World War I and Lessons for Contemporary Policy on War and Peace

Tasneem Jamal Defence & Human Security

Published in The Ploughshares Monitor Volume 35 Issue 4 Winter 2014

Canadian War Museum Ottawa, ON
26-28 Sept. 2014

What experience and history teach is this—that nations and governments have never learned anything from history, or acted upon any lessons they might have drawn from it. (G.W.F. Hegel, Lectures on the Philosophy of History)

The Group of 78 and Project Ploughshares worked together to organize this conference in Ottawa in September. The goal was to bring together historians and commentators from civil society and the academic, diplomatic, and military communities to consider the “Great War” in relation to issues of contemporary international peace and security.

What can we learn from World War I to prevent armed conflict in our day, strengthen the tools of diplomacy and peacebuilding, inhibit the innovation of increasingly destructive weaponry, and reduce the stockpiles of costly weaponry?

The conference focused on efforts to prevent war up to 1914, technological innovation in WW I, Canada’s decision to go to war and its consequences for Canadian civil society, and ending the war and the failure of the peace.

World War I has a special significance in Canadian history. Together, Canada and Newfoundland (not yet part of Confederation) lost more than 68,000 soldiers—more than in all other wars combined, before or after World War I. More than 152,000 were wounded. Total casualties amounted to 2.7 per cent of the Canadian population at the time.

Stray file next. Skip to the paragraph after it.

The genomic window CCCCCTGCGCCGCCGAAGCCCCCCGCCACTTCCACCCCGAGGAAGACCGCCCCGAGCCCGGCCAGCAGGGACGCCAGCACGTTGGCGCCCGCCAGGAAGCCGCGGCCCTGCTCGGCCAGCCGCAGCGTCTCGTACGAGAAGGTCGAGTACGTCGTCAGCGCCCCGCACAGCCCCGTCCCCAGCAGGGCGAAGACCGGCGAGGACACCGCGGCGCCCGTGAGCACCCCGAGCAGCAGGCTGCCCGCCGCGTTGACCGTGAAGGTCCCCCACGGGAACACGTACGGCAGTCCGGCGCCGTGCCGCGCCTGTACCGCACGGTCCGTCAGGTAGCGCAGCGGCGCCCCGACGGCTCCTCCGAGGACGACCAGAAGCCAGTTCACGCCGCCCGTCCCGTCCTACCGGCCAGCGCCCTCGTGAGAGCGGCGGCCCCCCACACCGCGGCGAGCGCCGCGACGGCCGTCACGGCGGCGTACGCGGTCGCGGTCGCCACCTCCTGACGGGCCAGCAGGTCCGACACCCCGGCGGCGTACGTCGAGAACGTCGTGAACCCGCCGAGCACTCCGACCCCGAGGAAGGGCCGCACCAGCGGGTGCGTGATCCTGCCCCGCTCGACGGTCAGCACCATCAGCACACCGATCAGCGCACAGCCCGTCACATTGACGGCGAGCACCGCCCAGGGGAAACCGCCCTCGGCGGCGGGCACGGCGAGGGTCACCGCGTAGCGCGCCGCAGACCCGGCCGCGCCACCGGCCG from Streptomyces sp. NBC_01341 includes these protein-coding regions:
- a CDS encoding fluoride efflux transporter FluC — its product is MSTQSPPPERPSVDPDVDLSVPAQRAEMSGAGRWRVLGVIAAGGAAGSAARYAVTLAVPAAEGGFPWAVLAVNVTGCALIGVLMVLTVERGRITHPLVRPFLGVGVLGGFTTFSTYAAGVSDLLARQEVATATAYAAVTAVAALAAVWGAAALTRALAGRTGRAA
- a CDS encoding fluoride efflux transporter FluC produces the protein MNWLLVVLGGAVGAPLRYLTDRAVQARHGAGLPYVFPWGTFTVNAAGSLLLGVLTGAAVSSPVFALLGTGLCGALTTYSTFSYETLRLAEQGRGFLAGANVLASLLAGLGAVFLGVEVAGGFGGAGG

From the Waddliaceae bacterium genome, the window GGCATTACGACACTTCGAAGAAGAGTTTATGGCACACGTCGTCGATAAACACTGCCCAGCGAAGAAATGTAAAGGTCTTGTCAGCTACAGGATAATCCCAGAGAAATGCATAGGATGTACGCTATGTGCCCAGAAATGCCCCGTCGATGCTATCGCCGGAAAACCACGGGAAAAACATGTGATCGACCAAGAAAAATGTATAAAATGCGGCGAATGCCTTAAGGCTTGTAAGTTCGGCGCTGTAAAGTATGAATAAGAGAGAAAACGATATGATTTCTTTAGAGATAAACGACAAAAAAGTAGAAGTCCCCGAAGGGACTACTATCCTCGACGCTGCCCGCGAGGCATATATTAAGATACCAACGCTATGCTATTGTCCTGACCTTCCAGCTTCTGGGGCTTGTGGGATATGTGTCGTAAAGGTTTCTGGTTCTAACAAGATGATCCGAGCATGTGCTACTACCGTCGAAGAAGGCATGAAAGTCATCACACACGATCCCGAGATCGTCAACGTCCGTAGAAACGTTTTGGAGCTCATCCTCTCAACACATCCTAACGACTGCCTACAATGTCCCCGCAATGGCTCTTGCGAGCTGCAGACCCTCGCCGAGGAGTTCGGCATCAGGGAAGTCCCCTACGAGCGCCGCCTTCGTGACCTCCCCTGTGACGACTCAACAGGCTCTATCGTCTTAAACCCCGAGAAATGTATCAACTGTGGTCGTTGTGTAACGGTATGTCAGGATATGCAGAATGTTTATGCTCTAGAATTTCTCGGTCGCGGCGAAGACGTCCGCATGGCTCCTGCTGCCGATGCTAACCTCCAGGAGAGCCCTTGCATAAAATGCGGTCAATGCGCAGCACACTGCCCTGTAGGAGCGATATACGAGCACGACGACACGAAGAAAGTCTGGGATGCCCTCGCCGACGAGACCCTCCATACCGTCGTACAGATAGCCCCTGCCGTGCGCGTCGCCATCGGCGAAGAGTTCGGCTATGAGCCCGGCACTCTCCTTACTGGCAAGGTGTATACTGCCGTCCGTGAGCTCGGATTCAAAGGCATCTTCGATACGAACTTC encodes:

Of course, the legacy of the “Great War” goes far beyond Canada, beyond the number of dead and wounded and its traumatic impact on society at that time. The world of the 21st century is still struggling with the consequences of decisions made at the Paris Peace Conference in 1919, including redrawn boundaries in Europe, the Middle East, and elsewhere.

Unquestionably, the world of 2014 is profoundly different from that of 1914, because the nature of war and peace in the 21st century has radically changed. For example, the devastation of a nuclear conflict would far surpass anything ever experienced in past warfare. However, as we mark the 100th anniversary of WW I over the next four years, remembrance should include a rededication to actually learning lessons from this conflict to prevent war in our day and build sustainable peace where conflict has spun out of control into armed violence.

The Group of 78 will publish a report of the conference proceedings early in 2015.

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